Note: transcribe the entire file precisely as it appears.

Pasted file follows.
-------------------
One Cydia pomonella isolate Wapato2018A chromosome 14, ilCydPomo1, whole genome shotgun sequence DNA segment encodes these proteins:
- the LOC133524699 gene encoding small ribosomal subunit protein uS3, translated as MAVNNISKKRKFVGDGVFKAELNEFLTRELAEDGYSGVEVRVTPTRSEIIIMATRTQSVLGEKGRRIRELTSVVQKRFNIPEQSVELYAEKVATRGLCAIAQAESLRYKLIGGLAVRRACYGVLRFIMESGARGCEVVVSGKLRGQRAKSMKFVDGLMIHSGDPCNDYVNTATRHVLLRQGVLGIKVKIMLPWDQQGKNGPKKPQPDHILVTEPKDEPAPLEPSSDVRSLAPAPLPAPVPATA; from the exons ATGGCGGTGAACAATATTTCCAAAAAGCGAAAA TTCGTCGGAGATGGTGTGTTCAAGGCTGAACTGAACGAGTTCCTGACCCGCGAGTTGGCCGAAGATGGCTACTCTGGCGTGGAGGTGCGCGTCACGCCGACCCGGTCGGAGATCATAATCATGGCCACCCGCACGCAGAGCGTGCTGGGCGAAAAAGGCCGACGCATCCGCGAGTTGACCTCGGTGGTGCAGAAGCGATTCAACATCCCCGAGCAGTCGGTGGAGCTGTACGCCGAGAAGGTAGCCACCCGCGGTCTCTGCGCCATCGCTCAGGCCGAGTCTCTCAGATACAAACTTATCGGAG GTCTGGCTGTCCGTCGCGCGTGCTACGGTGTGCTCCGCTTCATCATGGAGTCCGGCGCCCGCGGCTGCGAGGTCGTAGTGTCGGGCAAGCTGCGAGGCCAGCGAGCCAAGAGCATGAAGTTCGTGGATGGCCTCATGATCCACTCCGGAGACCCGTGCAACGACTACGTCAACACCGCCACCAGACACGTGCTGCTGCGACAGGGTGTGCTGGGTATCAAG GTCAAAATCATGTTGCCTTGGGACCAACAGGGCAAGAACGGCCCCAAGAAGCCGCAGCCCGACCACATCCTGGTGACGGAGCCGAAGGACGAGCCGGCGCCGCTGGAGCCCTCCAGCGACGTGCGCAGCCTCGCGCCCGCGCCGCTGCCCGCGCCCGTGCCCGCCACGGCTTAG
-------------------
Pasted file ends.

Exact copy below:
One Cydia pomonella isolate Wapato2018A chromosome 14, ilCydPomo1, whole genome shotgun sequence DNA segment encodes these proteins:
- the LOC133524699 gene encoding small ribosomal subunit protein uS3, translated as MAVNNISKKRKFVGDGVFKAELNEFLTRELAEDGYSGVEVRVTPTRSEIIIMATRTQSVLGEKGRRIRELTSVVQKRFNIPEQSVELYAEKVATRGLCAIAQAESLRYKLIGGLAVRRACYGVLRFIMESGARGCEVVVSGKLRGQRAKSMKFVDGLMIHSGDPCNDYVNTATRHVLLRQGVLGIKVKIMLPWDQQGKNGPKKPQPDHILVTEPKDEPAPLEPSSDVRSLAPAPLPAPVPATA; from the exons ATGGCGGTGAACAATATTTCCAAAAAGCGAAAA TTCGTCGGAGATGGTGTGTTCAAGGCTGAACTGAACGAGTTCCTGACCCGCGAGTTGGCCGAAGATGGCTACTCTGGCGTGGAGGTGCGCGTCACGCCGACCCGGTCGGAGATCATAATCATGGCCACCCGCACGCAGAGCGTGCTGGGCGAAAAAGGCCGACGCATCCGCGAGTTGACCTCGGTGGTGCAGAAGCGATTCAACATCCCCGAGCAGTCGGTGGAGCTGTACGCCGAGAAGGTAGCCACCCGCGGTCTCTGCGCCATCGCTCAGGCCGAGTCTCTCAGATACAAACTTATCGGAG GTCTGGCTGTCCGTCGCGCGTGCTACGGTGTGCTCCGCTTCATCATGGAGTCCGGCGCCCGCGGCTGCGAGGTCGTAGTGTCGGGCAAGCTGCGAGGCCAGCGAGCCAAGAGCATGAAGTTCGTGGATGGCCTCATGATCCACTCCGGAGACCCGTGCAACGACTACGTCAACACCGCCACCAGACACGTGCTGCTGCGACAGGGTGTGCTGGGTATCAAG GTCAAAATCATGTTGCCTTGGGACCAACAGGGCAAGAACGGCCCCAAGAAGCCGCAGCCCGACCACATCCTGGTGACGGAGCCGAAGGACGAGCCGGCGCCGCTGGAGCCCTCCAGCGACGTGCGCAGCCTCGCGCCCGCGCCGCTGCCCGCGCCCGTGCCCGCCACGGCTTAG